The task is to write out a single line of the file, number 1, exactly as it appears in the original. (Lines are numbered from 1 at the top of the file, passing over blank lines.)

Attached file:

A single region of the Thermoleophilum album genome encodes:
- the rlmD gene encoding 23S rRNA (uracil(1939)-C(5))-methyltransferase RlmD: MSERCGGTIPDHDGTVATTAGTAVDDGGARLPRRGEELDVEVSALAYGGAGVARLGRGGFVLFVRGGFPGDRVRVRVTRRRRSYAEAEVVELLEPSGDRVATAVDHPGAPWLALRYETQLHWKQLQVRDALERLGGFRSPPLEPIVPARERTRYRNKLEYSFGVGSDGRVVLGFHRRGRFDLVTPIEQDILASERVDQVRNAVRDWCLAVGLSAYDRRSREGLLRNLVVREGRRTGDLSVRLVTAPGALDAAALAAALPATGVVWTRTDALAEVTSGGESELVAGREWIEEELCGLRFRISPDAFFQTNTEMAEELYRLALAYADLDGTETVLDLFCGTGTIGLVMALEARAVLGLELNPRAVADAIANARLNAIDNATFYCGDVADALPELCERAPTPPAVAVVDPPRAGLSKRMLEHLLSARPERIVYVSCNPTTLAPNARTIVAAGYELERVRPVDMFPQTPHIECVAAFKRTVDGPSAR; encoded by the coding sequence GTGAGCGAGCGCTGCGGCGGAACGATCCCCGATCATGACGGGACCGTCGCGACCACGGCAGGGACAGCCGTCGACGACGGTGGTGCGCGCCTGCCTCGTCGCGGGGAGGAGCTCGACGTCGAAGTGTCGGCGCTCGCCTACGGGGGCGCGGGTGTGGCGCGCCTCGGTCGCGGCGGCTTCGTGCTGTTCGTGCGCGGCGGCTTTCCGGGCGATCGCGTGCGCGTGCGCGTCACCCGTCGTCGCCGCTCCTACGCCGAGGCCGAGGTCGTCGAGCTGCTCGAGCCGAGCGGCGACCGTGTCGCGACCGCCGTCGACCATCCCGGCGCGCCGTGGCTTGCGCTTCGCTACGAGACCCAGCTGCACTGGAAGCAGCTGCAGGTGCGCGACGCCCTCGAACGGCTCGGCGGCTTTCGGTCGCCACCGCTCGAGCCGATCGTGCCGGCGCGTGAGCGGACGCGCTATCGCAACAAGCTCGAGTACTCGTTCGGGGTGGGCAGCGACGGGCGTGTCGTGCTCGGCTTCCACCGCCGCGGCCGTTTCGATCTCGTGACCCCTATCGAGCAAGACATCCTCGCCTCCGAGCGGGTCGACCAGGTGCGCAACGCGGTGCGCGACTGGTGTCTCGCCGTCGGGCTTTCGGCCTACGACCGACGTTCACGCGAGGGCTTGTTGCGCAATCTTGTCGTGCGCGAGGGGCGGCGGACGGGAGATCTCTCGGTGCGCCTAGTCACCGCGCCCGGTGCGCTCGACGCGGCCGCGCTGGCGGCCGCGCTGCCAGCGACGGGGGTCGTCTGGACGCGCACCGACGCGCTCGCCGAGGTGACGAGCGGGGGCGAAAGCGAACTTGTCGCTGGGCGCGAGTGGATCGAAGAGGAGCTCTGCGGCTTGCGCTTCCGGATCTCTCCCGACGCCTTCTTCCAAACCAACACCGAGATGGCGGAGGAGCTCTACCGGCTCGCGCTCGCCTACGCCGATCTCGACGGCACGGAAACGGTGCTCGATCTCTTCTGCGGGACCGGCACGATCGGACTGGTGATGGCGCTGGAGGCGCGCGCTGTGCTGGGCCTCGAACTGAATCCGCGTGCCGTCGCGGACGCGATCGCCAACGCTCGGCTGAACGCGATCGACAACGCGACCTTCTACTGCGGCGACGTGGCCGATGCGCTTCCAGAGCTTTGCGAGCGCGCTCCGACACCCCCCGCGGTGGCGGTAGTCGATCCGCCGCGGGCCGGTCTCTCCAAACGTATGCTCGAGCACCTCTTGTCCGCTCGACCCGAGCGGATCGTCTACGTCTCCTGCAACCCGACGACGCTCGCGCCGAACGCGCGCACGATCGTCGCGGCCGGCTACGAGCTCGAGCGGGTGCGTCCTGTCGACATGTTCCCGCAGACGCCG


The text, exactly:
A single region of the Thermoleophilum album genome encodes: